The first proposal of a path from then current technology to the ability to fabricate complex materials and devices by placing the atoms where you want them was made by Richard Feynman in 1959: “There’s Plenty of Room at the Bottom“, but see also this series “Feynman Path to Nanotechnology“. The second proposal to achieve… Continue reading Unrelated de novo enzyme replaces essential enzyme in cell
Ultrafast molecular machines made using DNA nanotechnology have now been demonstrated. Over the past several years molecular machines made using DNA nanotechnology, especially the scaffolded DNA origami technology, have grown more complex and more functional (see, for example, here, here, here, and here). Long-time Foresight member Dr. Robert P. Meagley writes to point out that… Continue reading Ultrafast DNA robotic arm: A step toward a nanofactory?
Mechanically interlocked molecules (MIMs), such as rotaxanes and catenanes, provide a fertile opportunity to study some of the complexities of large biological systems of molecular machines, composed of large protein molecules, with small molecular machines composed of small organic molecules containing components that can move relative to each other in response to external control. The… Continue reading Mechanical communication in a rotaxane molecular machine
Since winning the 2007 Foresight Institute Feynman Prize in Nanotechnology, Theory category, Professor David Leigh FRS FRSE FRSC MAE, and since 2012 at the University of Manchester, has continued to achieve major milestones on the road to complex systems of molecular machinery. Contributions we have recently cited here: First direct measurement of force generated by… Continue reading Molecular robot builds four types of molecules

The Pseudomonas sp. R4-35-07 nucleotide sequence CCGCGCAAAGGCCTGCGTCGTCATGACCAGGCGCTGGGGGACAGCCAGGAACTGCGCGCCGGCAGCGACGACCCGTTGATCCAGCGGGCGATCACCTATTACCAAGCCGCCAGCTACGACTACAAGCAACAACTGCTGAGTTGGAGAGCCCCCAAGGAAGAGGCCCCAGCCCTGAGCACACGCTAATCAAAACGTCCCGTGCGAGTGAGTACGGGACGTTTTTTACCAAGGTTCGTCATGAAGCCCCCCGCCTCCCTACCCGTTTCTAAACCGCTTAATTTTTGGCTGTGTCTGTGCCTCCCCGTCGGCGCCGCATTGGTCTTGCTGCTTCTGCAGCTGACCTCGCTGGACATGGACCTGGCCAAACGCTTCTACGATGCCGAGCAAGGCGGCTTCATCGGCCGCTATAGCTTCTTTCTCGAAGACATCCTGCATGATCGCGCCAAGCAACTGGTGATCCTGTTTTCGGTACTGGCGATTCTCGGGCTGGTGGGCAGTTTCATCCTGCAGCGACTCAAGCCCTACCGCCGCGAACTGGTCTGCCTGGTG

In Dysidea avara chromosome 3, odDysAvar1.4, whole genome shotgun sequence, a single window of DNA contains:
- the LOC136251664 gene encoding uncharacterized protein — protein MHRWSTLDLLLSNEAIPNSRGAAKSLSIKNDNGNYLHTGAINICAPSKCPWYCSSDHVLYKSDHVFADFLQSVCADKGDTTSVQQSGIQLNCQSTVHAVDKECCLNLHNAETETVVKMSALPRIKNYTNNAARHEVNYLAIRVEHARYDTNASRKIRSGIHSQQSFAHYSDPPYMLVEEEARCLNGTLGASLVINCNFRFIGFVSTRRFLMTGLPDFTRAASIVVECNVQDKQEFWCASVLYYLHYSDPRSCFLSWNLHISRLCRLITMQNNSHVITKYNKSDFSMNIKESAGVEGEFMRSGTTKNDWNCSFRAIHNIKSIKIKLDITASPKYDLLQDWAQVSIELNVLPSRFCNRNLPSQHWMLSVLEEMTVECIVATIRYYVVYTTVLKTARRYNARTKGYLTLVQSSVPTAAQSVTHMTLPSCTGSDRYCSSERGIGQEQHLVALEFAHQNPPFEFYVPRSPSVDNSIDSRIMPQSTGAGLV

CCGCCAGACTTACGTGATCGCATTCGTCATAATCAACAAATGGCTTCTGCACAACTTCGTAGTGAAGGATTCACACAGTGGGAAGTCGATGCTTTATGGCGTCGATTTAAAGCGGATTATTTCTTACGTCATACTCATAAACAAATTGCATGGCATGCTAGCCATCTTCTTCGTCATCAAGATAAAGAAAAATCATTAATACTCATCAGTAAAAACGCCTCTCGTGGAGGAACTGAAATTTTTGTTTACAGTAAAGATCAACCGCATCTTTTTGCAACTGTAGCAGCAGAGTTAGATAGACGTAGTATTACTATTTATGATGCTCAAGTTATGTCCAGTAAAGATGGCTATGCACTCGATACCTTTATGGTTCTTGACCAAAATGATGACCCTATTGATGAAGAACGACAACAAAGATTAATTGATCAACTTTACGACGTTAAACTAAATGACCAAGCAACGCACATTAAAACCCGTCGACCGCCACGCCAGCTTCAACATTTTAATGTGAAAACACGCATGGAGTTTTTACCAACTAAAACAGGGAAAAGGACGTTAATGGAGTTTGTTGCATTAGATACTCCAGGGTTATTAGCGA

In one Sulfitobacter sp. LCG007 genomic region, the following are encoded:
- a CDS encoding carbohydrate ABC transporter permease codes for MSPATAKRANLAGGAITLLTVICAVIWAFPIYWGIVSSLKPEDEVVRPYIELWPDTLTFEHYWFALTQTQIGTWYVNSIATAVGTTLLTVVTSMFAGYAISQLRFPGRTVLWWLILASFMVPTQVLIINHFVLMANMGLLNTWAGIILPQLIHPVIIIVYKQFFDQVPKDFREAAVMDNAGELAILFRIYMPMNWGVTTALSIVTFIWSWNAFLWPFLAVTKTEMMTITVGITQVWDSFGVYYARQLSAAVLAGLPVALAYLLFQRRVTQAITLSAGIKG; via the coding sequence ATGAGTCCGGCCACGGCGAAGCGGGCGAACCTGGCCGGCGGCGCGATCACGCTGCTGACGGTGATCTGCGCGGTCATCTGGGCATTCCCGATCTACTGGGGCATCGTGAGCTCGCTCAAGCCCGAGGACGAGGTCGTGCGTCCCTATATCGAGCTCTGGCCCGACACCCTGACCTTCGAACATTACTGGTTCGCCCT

Our previous post announced a race around a 100 nm course of six NanoCars, each a unique concept created from only several dozen atoms and powered by electrical pulses. The race was run a few weeks later and two winners declared, due to two different tracks being used. From Swiss news “Swiss team wins shortest… Continue reading USA-Austrian and Swiss Nanocars finish first in first Nanocar race
Six NanoCars, each a unique concept created from only several dozen atoms by one of six teams representing six nations, and powered by electrical pulses, will compete to complete a 100 nm course within 38 hours.
A review from the group leading recent rapid progress in de novo protein design describes the successes, identifies the remaining challenges, and heralds the advance “from the Stone Age to the Iron Age” in protein design.
Sir J. Fraser Stoddart, winner of 2007 Foresight Feynman Prize for Experiment, shares the 2016 Chemistry Nobel for the design and synthesis of molecular machines.
Removing the necessity of providing several different chemical fuels in a series of distinct steps, a novel chemically-fueled molecular motor autonomously produces movement as long as the fuel supply lasts.
Recent research documents a structure-based rational design strategy combining molecular dynamics and single molecule imaging to improve the performance of a DNA tweezers that accurately positions an enzyme and its cofactor.